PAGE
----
Cloud delivers faster, more affordable implementations and simpler upgrades, and there are options available to you. Leveraging vendor-provided best practices or predetermined configuration choices can support a faster deployment at a lower cost but it also requires a culture that embraces change and the ability to absorb new processes quickly. In contrast, all major cloud ERP systems are highly configurable. More time can be spent during implementation in areas where strategic differentiation makes sense. Spending time in the selection process determining the right approach for your organization will be dividends long term. Cloud ERP vendors have also taken different approaches to building their systems – multi-tenant, isolated-tenant, and multi-instance. These differences will impact how releases are managed postproduction and systems are implemented. Understanding these differences will allow business cases that justify your selections to be much more accurate and comprehensive.
The journey to the cloud brings significant change to how people inside the organization consume and operate technology. Transparency in decision-making and communication has a significant impact on the implementation through ongoing operations. It is important to recognize that the way work gets done will change and that team members need support in learning new processes. Change management and training are the cornerstones for successful transformation. This can be an area of differentiation during a Cloud ERP selection process. The available core team and end-user training options, pre-built job aides or inline help, and the application of artificial intelligence vary from vendor to vendor. An analysis of each vendor’s training and adoption support options in the selection process may help clarity a decision to implement a new ERP and how it is expected to deliver improvements.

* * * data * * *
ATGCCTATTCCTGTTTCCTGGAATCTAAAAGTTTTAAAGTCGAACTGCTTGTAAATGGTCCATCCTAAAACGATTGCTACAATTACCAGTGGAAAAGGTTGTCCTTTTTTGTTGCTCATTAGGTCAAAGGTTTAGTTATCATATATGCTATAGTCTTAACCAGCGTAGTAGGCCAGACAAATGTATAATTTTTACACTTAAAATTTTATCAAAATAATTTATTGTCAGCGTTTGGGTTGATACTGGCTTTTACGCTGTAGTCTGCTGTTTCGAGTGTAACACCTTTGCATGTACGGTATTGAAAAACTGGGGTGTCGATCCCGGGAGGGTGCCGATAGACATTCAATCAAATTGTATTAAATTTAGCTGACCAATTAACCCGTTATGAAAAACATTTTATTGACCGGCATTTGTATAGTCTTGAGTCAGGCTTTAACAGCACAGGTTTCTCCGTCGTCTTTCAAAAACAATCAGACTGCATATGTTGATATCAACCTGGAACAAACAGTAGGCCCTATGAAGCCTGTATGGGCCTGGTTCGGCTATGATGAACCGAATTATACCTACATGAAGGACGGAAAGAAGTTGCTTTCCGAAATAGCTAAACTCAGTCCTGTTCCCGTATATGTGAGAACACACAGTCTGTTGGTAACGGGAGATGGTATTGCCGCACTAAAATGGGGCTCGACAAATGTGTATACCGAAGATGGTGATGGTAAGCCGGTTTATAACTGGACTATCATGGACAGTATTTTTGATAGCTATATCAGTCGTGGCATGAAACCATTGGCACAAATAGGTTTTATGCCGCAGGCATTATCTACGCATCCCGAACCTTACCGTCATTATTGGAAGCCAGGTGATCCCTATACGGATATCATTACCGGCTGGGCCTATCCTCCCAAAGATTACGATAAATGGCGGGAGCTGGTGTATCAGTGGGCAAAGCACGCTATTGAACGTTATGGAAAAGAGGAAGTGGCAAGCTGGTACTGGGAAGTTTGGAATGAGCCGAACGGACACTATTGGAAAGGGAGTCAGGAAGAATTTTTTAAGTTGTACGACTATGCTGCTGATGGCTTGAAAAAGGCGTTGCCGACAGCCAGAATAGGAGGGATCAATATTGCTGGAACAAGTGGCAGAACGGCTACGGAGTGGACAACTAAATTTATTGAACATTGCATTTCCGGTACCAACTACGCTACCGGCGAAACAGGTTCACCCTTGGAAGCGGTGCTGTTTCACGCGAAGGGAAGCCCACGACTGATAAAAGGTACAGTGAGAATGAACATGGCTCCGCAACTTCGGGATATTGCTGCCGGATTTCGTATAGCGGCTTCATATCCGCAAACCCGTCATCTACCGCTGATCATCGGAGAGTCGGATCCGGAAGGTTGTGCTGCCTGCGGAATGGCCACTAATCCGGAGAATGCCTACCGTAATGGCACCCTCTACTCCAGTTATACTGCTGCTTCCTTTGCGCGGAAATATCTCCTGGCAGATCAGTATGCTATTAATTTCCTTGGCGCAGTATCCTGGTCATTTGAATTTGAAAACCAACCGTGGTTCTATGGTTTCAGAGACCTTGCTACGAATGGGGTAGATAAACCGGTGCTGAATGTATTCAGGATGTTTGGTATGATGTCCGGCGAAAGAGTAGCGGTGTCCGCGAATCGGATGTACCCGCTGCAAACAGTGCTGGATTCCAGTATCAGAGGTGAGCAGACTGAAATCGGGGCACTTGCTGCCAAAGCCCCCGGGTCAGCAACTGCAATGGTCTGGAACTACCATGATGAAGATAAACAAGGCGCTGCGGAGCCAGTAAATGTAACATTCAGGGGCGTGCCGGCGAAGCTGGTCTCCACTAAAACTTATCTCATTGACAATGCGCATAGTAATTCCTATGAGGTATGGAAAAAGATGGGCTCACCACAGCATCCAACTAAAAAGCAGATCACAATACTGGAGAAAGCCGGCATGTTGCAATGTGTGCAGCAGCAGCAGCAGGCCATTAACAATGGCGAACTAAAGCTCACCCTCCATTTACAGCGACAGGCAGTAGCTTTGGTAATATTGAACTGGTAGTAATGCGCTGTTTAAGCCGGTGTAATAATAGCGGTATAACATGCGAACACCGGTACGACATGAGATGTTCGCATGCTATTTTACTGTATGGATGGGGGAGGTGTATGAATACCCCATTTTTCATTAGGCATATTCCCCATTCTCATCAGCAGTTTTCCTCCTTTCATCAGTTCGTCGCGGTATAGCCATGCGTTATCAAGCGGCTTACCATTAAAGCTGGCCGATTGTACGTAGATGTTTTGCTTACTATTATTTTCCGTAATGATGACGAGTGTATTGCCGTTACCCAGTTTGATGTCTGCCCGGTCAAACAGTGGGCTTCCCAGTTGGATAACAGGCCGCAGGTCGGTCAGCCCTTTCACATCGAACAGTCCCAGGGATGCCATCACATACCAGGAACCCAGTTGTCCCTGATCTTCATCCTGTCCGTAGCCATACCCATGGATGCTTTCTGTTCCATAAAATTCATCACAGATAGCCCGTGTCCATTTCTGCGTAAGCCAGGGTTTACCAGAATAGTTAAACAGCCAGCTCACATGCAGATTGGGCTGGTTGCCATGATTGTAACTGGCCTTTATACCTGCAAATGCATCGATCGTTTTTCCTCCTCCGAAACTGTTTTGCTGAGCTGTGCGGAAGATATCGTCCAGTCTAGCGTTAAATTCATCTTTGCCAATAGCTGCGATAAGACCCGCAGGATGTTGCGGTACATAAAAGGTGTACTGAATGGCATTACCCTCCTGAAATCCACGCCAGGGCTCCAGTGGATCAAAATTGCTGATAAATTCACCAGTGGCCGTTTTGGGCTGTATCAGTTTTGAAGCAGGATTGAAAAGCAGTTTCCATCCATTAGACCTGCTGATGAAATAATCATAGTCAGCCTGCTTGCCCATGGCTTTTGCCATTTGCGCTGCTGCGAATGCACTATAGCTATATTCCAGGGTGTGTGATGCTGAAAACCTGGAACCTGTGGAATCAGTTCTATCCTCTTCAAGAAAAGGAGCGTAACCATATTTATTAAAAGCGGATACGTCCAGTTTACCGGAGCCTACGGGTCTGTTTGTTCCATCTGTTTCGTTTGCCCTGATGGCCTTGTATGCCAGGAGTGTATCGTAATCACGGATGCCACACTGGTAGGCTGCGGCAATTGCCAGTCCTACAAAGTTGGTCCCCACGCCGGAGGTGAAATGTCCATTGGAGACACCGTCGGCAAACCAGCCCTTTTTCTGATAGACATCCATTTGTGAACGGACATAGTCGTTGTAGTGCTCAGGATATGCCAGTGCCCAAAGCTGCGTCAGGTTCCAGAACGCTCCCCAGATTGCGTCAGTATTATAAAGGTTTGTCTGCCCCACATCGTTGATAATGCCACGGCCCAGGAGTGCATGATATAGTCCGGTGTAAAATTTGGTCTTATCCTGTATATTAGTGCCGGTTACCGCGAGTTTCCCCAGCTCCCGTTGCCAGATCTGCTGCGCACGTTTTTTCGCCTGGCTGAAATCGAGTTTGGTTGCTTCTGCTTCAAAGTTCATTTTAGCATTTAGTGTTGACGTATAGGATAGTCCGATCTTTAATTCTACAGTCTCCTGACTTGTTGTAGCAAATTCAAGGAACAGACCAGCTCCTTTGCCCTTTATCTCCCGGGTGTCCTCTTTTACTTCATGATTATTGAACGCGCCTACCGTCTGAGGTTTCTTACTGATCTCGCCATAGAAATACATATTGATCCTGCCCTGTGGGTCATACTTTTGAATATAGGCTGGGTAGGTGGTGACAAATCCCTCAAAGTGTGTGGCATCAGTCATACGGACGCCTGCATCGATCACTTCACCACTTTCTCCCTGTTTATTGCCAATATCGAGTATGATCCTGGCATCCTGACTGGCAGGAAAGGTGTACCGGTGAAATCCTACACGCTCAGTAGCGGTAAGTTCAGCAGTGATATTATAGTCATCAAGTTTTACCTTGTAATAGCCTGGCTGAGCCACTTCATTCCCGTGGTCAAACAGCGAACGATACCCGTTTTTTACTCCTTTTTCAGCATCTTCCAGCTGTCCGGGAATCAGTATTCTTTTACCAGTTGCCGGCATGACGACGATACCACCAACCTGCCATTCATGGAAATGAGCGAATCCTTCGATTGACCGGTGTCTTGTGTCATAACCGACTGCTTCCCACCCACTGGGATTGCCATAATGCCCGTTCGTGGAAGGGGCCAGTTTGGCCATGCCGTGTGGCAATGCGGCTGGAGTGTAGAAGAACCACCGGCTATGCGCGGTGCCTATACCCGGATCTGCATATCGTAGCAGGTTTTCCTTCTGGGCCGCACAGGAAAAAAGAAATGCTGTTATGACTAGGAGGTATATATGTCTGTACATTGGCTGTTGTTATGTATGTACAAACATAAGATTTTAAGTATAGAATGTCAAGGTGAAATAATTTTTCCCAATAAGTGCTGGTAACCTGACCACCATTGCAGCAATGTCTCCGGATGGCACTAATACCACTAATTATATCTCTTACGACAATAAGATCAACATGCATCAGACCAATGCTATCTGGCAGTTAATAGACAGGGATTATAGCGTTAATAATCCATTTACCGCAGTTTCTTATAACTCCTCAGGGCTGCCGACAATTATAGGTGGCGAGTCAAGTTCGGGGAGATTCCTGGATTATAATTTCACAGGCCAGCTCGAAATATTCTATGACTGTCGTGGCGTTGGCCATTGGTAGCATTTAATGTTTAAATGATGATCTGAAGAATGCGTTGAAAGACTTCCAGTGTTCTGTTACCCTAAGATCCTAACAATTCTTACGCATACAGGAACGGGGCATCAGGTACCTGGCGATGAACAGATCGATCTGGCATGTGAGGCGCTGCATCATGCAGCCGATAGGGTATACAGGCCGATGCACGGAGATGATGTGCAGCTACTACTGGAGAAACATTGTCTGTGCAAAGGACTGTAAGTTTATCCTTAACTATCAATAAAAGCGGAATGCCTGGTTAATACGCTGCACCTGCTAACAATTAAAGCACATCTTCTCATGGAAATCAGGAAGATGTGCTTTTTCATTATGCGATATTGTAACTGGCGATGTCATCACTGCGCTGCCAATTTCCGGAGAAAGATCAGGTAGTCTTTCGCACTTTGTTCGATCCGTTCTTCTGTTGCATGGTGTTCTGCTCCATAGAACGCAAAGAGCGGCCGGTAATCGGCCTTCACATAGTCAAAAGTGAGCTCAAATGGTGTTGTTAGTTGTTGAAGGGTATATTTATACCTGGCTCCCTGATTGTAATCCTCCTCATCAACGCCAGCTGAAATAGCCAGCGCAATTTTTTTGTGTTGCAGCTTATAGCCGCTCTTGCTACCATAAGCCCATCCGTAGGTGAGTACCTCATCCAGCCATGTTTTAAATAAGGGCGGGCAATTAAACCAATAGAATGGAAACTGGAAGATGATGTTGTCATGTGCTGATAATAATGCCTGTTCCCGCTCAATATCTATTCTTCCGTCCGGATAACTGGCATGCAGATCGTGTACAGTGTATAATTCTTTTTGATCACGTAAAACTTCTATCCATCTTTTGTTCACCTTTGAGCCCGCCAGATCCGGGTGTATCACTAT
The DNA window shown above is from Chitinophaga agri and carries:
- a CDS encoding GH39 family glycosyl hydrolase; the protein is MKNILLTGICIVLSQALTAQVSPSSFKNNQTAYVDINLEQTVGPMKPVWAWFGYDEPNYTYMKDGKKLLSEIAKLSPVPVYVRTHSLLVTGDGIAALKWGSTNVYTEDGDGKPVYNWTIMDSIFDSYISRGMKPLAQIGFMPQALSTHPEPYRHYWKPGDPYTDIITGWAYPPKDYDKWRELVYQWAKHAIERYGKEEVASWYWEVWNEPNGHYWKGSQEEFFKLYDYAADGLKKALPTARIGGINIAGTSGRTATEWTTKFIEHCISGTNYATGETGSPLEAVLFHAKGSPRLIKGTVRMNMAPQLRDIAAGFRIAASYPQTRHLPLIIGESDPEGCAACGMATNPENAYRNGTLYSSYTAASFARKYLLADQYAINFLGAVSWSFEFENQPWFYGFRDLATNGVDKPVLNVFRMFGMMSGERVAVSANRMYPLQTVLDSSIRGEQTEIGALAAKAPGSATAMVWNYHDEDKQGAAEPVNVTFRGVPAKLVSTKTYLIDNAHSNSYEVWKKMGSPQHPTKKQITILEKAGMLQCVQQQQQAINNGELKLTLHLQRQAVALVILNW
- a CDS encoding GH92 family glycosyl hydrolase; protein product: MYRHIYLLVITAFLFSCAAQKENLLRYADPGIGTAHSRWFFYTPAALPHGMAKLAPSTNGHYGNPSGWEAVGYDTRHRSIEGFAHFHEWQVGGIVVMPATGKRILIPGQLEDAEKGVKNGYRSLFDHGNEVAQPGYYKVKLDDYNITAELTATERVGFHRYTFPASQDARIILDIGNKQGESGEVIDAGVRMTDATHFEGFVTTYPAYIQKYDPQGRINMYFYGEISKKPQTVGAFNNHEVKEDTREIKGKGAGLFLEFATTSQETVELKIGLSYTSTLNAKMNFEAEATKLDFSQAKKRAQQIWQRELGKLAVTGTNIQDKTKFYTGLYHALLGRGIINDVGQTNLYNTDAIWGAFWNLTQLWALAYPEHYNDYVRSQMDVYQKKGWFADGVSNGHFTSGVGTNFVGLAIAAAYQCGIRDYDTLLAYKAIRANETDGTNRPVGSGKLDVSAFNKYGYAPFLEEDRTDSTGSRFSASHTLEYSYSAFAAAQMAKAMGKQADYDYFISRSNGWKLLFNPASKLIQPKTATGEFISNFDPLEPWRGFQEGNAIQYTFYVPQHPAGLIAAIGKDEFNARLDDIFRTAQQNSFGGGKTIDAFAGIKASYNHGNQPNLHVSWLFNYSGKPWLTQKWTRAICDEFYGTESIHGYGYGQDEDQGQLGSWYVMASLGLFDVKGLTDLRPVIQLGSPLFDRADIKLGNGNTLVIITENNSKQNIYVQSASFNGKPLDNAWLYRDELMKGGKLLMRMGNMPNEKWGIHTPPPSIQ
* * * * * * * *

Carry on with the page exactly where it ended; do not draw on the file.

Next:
Selecting the right implementation partner is a vital part of selecting the right platform and preparing your organization for change. An organization that has done cloud implementations understands the nuances of how to select and implement the market-leading ERPs can create a process that helps evaluate the best vendor for your transformation initiative and uncover the benefits of the system for your organization during the selection process.